Chevy could also drive me crazy. She liked to say, “I’m a loveable thorn in your side” and she was right. When she got a cell phone, I would sometimes get called more than twenty times a day. When she figured out voice-to-text, I would get streams of messages, often asking me for ice cream, Doritos, or Skittles (her favourite) and a long hug. Sometimes our interactions were challenging because she would ask me to do something that I simply could not. I do know that the depth of our relationship was possible, in part, to a strong commitment to boundaries. For that I am grateful. 

Just this morning we learned of Chevy’s death late last night. Right now, I am feeling a heavy sense of shock and deep sadness. I know the sadness is similarly felt by Joanna, Meagan and Olivia, along with the rest of the community. Chevy was one of many people I know who seemed to have more than nine lives, something that made it easy to feel like this day would never come. I want to extend my deepest sympathies to her family, those who knew her as Shannon. Shannon spoke often of wanting to get out to you in BC for another visit. I am so sorry for your loss.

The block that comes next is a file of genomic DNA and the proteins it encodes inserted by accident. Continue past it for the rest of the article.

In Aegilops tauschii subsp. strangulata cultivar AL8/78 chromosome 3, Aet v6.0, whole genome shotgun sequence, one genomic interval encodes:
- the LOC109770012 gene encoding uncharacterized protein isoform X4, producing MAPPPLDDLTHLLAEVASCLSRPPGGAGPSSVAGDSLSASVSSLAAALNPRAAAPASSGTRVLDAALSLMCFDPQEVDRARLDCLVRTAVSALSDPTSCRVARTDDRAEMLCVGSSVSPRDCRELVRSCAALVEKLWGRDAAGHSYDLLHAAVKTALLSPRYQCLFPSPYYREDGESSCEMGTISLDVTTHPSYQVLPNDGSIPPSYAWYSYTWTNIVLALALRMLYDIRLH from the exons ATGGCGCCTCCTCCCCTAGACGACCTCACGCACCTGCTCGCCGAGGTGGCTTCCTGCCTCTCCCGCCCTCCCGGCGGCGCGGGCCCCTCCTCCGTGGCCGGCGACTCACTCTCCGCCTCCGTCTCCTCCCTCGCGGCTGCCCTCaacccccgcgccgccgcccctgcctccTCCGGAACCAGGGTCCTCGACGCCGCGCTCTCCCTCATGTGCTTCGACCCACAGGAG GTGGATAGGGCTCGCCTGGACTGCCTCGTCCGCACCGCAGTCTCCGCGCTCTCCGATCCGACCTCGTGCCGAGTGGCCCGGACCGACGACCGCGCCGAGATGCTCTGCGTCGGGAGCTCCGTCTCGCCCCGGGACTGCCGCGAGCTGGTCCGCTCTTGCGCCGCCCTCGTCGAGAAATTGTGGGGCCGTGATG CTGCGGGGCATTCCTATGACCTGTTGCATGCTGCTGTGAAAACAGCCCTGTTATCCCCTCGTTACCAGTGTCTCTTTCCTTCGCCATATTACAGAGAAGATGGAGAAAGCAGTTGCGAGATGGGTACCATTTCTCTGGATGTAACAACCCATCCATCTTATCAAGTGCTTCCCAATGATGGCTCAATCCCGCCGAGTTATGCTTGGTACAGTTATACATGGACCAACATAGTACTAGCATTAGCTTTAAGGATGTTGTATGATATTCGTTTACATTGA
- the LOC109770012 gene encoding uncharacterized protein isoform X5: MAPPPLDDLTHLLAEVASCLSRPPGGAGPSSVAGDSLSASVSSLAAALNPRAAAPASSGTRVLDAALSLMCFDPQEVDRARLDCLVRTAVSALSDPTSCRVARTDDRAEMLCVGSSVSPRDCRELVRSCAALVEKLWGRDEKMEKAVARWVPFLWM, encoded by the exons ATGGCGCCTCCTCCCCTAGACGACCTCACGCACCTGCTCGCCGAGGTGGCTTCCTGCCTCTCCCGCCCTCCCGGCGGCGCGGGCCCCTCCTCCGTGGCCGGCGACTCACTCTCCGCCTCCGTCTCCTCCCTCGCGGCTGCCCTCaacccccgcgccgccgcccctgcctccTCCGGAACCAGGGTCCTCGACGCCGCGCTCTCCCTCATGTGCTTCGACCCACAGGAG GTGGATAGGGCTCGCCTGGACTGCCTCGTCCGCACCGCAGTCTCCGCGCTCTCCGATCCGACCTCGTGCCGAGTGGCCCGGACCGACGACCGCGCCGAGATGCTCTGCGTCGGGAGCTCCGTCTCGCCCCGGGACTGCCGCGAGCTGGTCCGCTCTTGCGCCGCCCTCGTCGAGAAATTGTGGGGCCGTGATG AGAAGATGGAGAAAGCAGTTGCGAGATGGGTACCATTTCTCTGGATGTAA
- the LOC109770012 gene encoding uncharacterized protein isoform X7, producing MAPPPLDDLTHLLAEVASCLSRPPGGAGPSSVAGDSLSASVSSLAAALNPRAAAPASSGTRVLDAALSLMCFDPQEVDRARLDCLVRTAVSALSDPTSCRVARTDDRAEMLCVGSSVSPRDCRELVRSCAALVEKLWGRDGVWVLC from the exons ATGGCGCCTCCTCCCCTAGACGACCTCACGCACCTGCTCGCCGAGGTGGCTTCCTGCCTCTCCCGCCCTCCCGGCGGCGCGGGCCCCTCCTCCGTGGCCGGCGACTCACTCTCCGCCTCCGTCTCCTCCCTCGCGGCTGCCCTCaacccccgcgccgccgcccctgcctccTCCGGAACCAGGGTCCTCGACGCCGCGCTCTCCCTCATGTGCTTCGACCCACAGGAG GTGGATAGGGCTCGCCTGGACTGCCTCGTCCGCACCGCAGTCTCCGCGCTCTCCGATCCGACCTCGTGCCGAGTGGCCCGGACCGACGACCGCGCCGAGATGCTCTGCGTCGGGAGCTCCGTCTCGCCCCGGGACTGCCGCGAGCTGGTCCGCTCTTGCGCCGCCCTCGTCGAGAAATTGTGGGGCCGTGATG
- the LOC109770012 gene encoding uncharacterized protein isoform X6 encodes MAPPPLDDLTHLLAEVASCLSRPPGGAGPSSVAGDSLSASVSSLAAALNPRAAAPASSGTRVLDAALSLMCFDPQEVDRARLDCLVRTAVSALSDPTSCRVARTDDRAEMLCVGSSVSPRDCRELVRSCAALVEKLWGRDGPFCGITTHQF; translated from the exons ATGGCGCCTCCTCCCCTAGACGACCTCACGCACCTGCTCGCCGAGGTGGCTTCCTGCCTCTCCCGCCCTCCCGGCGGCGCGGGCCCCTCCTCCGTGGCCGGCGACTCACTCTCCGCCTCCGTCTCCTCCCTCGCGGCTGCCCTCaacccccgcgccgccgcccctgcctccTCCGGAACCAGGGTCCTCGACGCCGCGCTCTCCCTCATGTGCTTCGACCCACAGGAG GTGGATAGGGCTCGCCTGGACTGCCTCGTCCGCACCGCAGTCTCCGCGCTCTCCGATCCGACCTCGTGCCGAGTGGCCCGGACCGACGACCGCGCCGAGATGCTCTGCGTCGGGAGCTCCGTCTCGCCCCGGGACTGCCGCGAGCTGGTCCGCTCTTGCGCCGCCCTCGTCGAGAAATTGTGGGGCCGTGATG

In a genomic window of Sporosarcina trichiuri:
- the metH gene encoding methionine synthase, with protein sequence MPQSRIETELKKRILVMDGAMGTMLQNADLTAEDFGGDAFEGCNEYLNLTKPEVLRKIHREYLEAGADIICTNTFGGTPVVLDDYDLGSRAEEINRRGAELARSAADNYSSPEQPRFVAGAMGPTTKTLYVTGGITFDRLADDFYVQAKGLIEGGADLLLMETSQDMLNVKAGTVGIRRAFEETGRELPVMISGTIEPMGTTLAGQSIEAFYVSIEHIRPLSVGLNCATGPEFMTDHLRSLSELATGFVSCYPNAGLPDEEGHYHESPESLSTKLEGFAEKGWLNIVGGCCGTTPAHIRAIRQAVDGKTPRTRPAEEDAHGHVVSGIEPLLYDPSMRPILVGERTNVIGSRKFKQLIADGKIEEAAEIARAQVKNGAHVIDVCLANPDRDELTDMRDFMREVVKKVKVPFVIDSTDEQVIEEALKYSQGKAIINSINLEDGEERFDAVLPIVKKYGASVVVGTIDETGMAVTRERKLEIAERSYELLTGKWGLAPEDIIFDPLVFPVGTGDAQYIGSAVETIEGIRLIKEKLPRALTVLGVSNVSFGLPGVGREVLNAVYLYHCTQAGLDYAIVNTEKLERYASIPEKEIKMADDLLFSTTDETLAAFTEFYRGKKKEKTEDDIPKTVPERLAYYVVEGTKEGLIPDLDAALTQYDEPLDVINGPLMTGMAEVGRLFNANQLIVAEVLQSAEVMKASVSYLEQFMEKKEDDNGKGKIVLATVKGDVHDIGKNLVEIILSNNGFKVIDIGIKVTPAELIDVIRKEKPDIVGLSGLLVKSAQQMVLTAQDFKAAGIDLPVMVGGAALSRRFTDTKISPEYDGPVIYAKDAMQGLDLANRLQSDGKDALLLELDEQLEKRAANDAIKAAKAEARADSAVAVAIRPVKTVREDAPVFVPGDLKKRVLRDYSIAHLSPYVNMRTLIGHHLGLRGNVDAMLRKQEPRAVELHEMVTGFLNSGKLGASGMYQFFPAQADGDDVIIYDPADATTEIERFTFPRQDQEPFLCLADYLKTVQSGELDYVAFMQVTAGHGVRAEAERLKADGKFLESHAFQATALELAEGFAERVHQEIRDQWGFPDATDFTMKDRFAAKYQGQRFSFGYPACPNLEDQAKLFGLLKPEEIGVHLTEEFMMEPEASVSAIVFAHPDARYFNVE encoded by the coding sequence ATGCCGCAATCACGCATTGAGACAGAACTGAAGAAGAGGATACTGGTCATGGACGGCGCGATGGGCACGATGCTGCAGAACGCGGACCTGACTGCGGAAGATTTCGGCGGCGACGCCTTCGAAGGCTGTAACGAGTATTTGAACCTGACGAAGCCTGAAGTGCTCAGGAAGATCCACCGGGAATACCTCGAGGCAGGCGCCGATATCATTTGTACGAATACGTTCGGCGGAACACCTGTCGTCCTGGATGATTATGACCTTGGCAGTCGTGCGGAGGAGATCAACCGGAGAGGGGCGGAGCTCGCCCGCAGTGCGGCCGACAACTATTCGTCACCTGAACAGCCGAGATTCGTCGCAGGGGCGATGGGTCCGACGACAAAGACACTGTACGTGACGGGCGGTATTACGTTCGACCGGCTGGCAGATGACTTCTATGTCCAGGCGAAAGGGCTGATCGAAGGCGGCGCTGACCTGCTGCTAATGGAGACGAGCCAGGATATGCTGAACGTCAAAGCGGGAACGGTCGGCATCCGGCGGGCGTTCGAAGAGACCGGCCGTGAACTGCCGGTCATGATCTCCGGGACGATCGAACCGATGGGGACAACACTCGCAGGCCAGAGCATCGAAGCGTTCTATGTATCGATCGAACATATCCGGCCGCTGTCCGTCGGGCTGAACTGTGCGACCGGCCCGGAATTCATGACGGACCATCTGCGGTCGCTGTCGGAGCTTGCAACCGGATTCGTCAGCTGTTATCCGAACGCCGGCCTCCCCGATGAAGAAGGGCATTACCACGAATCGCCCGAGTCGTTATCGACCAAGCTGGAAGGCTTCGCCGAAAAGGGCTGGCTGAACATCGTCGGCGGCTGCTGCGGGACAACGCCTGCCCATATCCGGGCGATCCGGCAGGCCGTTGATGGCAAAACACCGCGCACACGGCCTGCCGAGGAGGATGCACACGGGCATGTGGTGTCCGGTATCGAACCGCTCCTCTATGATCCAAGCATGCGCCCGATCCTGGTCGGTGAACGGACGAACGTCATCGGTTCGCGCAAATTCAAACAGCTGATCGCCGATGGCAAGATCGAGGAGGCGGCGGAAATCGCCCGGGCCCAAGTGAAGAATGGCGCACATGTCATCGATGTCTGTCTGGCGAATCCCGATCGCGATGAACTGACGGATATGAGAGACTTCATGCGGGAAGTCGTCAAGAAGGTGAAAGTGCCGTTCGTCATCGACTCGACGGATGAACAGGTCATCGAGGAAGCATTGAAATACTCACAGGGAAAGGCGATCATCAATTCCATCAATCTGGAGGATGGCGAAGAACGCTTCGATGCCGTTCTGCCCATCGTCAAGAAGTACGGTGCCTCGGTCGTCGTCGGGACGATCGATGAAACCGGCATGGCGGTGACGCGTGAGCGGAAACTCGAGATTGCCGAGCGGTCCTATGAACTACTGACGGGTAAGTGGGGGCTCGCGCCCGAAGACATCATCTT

Chev. Oh Chevy. I wish I could have been there to hold your hand. I trust you knew how much I loved you. You never let me forget that you loved me. Thank you. I wholeheartedly believe that you are being welcomed into the warm embrace of the Creator you always cried out to. This isn’t goodbye. 

Shannon Lee Timmerman June 21 1967 – May 5 2021

I have been carrying my “office” in a backpack since 2012. It began because of the decision to extinguish as much expense as possible at what was then Parkdale Neighbourhood Church. At the time we were in financial crisis, uncertain of what lay ahead. I had been tasked by the Board with re-imagining our vision and way of being in the neighbourhood. One of the first things I suggested is that we give up our rented space, purge most of our belongings, and spill into the streets. That was the beginning of The Dale.